Route and Tracking
cwl reflex copper web

GlobeGraphic 390pxThe crew on this extraordinary venture will fly over 20,000 miles (17,000 nautical), landing at some 50 airports in 20 different countries. Dave and Bob will fly from Kelowna Airport to San Diego to rendezvous with Russ and Harold who will arrive from Windsor. The two aircraft will then circumnavigate Latin America and the Caribbean Sea together, making North American landfall in Florida, where they will split and return to their originating airports.

The entire expedition will take 60 days. The demanding flying schedule has been broken into relatively short hops interspersed with breaks for sightseeing along the route. The RV aircraft do not have a long range (about 650 statute miles), so the flight plan calls for maximum legs of under four hours and 600 miles.

The crew will fly through winter weather in North America and move into summer as they proceed into South America. They will traverse the ITCZ (Intertropical Convergence Zone) twice as they cross the equator southbound and northbound. The route spans 105 degrees of latitude, from 50 degrees north to 55 degrees south.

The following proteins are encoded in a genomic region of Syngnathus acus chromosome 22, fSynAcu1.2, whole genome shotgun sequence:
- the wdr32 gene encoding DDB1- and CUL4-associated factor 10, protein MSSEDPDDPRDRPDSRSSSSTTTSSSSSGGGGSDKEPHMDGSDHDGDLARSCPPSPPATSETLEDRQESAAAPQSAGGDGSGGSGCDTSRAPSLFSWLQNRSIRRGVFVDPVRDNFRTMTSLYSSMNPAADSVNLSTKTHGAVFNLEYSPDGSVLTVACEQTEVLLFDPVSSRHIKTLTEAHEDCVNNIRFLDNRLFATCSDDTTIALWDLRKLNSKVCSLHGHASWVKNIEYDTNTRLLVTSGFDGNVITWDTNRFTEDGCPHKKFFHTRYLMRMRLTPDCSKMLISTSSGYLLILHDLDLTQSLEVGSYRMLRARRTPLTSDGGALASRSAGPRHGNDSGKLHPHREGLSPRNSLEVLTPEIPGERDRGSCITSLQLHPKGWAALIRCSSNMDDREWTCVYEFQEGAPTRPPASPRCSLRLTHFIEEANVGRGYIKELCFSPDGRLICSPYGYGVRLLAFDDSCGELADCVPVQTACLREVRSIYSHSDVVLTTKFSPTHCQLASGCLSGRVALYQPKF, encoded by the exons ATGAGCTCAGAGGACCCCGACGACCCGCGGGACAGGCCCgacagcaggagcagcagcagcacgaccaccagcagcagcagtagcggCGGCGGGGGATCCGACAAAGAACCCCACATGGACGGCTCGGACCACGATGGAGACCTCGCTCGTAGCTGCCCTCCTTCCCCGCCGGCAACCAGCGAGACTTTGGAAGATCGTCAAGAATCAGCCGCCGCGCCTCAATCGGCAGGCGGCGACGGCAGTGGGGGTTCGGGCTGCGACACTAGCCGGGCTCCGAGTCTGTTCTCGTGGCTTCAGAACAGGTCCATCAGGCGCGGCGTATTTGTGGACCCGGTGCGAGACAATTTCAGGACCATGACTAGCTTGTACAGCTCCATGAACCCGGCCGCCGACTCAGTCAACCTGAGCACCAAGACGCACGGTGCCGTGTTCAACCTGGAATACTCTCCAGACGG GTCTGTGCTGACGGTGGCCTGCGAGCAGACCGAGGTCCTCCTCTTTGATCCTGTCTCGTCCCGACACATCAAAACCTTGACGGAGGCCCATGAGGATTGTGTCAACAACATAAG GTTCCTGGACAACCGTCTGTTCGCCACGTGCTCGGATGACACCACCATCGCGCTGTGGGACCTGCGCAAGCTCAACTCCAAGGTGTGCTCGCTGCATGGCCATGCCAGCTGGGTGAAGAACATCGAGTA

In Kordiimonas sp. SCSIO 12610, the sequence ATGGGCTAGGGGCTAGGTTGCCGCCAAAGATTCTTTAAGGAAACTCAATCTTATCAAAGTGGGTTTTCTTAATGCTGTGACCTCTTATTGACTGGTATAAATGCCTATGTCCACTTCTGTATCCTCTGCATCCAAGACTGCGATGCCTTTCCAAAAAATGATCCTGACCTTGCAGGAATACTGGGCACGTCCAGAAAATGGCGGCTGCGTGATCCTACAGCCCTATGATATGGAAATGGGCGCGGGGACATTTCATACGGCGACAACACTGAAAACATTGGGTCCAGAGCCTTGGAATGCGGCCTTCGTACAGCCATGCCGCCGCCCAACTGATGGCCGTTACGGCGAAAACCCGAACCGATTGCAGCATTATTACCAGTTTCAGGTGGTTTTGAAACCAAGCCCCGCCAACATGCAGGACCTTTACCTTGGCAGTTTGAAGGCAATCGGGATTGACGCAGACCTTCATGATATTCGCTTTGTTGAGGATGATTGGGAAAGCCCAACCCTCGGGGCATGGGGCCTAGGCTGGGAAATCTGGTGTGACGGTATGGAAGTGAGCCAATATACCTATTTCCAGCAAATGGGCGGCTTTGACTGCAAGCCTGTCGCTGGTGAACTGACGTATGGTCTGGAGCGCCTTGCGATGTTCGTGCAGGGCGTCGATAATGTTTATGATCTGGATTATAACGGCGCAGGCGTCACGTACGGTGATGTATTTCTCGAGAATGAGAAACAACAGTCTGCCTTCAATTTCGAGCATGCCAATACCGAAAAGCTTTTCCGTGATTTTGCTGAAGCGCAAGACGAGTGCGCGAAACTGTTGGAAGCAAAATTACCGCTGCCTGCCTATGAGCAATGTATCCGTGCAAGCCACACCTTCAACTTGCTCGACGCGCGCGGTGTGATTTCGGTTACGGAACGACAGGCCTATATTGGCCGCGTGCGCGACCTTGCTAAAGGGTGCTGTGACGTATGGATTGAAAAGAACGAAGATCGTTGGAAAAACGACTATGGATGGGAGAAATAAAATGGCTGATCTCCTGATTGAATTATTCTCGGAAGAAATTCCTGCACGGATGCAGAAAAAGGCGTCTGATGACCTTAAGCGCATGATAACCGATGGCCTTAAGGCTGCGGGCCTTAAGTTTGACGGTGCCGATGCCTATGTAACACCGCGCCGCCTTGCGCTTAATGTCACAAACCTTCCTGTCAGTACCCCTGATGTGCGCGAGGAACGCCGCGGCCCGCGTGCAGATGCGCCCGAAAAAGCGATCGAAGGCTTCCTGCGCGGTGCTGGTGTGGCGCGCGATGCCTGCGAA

Chile alone has a length of 38 degrees of latitude, some 2600 statute miles, and seven distinct climactic zones. The Atacama Desert in the north of Chile is the driest place on earth. Some weather stations on that desert have never received any rain, and there is evidence to suggest that the Atacama may not have had any significant rainfall from 1570 to 1971. (We don’t know who was taking those notes, but are happy it was not us – Ed).

After flying the length of the continent southward down the west coast, the crew will turn and fly north up the east side. One of the pilots described the navigation methodology in its most simple terms as: “Keep the blue part on the right and the brown part on the left.” It will be more complicated than that, of course; each aircraft is outfitted with dual GPS and other navigation aids.

Give Hope Wings will continuously broadcast its position on via a satellite tracker which will update position, altitude, heading and groundspeed every ten minutes.